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State Lost Safety Plan, Meister Says

Connecticut Tragedy Spurs Attention


Tim Meister

Tim Meister

The Four County Career Center submitted a safety plan to the Ohio Attorney Generaloffice, but it was lost somewhere in the AG office.

That’s what Tim Meister, FCCC superintendent, told this newspaper last week.

Four County was highlighted by a Toledo television station news program, after the AG office said it was one of 97 school districts across Ohio that had failed to submit plans.

The alleged lack of safety plans came to the forefront in the wake of the Newtown, Conn. school shooting incident.

A gunman in that city shot his way into an elementary school on Friday, Dec. 14.

Using an assault-style rifl e, he murdered 26 people, including 20 first-grade children.

The Plans

Dan Tierney, a spokesman for the attorney general office, said each Ohio school must submit a floor plan of the school building, plus a written description of procedures for a variety of types of emergencies, including fire, tornadoes, and “active shooters.”

Building plans are uploaded to the Ohio Law Enforcement Gateway, a statewide website that is available to law enforcement personnel.

If there is an emergency at a school and an out-of-town agency such as police or firerescue responds, the building floor plan will be available to them via in-vehicle laptop computers or other means.

First required in 2007, each school must update their plan every three years, whenever an old school is renovated, or a new building is constructed.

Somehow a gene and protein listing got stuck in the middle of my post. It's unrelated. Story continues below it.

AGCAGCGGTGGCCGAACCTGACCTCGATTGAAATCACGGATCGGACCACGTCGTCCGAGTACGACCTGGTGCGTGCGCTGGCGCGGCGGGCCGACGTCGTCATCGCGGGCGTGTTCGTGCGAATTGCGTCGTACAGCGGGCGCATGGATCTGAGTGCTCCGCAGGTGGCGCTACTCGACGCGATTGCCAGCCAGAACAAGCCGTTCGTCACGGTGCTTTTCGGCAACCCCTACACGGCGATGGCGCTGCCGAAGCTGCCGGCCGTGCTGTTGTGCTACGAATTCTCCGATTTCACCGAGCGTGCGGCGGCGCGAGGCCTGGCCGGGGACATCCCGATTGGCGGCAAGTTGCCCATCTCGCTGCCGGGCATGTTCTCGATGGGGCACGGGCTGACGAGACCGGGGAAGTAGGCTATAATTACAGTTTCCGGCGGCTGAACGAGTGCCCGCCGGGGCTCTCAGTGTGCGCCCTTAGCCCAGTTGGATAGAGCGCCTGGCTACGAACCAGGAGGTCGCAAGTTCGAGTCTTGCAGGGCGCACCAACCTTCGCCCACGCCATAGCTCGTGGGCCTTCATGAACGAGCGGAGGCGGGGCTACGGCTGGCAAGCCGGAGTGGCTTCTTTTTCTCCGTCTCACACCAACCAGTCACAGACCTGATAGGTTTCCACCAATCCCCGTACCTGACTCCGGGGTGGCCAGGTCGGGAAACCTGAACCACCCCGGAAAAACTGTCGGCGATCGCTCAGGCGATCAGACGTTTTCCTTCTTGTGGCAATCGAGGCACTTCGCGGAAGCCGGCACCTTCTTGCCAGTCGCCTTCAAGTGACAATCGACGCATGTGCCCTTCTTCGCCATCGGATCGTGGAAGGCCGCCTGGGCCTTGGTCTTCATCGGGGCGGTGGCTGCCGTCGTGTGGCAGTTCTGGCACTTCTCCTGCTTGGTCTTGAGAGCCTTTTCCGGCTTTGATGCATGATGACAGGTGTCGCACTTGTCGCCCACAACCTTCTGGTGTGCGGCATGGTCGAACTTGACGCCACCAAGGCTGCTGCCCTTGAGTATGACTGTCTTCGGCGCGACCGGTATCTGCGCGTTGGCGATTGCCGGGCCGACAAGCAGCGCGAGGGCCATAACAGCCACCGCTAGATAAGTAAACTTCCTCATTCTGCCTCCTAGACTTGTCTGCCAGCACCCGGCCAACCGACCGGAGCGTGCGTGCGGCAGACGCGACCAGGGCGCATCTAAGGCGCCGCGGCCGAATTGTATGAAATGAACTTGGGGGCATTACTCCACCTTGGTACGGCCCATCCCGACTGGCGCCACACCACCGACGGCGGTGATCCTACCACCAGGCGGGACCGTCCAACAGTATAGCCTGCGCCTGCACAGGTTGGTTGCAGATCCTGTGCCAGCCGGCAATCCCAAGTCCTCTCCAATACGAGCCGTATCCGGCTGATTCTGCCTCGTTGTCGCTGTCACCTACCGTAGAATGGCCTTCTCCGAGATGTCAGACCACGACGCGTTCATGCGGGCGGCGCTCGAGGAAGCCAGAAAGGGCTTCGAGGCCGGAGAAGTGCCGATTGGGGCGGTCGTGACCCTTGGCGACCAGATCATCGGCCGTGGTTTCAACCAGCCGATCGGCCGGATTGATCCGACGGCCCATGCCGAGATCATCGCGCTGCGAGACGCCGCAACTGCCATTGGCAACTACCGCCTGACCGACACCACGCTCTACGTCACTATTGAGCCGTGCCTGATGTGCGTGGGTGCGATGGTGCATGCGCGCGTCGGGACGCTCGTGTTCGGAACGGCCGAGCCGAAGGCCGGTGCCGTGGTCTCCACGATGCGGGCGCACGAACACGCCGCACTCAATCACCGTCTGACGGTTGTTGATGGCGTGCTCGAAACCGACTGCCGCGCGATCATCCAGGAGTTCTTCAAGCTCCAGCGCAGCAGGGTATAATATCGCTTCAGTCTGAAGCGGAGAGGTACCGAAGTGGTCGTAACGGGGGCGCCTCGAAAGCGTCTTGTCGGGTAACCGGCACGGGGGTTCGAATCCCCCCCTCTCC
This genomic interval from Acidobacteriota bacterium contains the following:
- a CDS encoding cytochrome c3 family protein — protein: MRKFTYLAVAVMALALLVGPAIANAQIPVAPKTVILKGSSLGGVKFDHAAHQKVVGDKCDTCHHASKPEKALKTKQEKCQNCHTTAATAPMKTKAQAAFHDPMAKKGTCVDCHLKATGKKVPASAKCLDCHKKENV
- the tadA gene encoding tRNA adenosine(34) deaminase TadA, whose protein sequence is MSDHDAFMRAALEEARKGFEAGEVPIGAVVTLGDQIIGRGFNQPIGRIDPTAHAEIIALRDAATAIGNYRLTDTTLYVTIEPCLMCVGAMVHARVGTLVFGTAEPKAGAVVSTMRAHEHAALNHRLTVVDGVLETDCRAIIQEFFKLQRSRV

Tierney said the first major group of updates was due in 2011.

A check of safety plans was done after the Feb. 27 school shooting in Chardon, where a teenage gunman killed three students at the community high school

In late October, more than 2,000 letters were mailed to schools that had either not filed a safety plan or had not updated it.

There is no penalty if a school does not file the required safety plan, but, “it only benefits the students to have the plan submitted,” Tierney said.

Letter Received

Meister, who took over as FCCC superintendent at the start of the 2012-13 school year, said the letter from the AG office was received either Nov. 1 or Nov. 2.

“In checking with our people, they informed me one (safety plan) had been sent as required,” Meister said.

“I called the AG office and spoke to Dana Forney.

“She informed me that the responsible office in charge of tracking the safety plans had been switched to the AG office in the past year or so, and that in the transition, they were finding many (safety plans) were lost, misplaced, unaccounted for, etc.,” Meister said.

That was before the Connecticut school shooting, he said.

As of Wednesday, Dec. 19, Tierney said records in the attorney general office showed that FCCC had still not filed a safety plan. The record would be updated in a few days.

The Archbold Buckeye asked to interview Forney, but on Dec. 19, Tierney said, “We must decline your request for interview of Ms. Forney at this time.”

Plan Sent

Meister said PLE (Professional Law Enforcement) Group, Dayton, prepared the safety plan for Four County.

Meister said he asked PLE to respond to the Attorney General office.

On Thursday, Dec. 20, Meister said, “An email has been sent to the AG office containing the necessary safety plan and items for Four County school.

“I had PLE submit it on our behalf, so this time, there was a third-party witness involved.”–David Pugh

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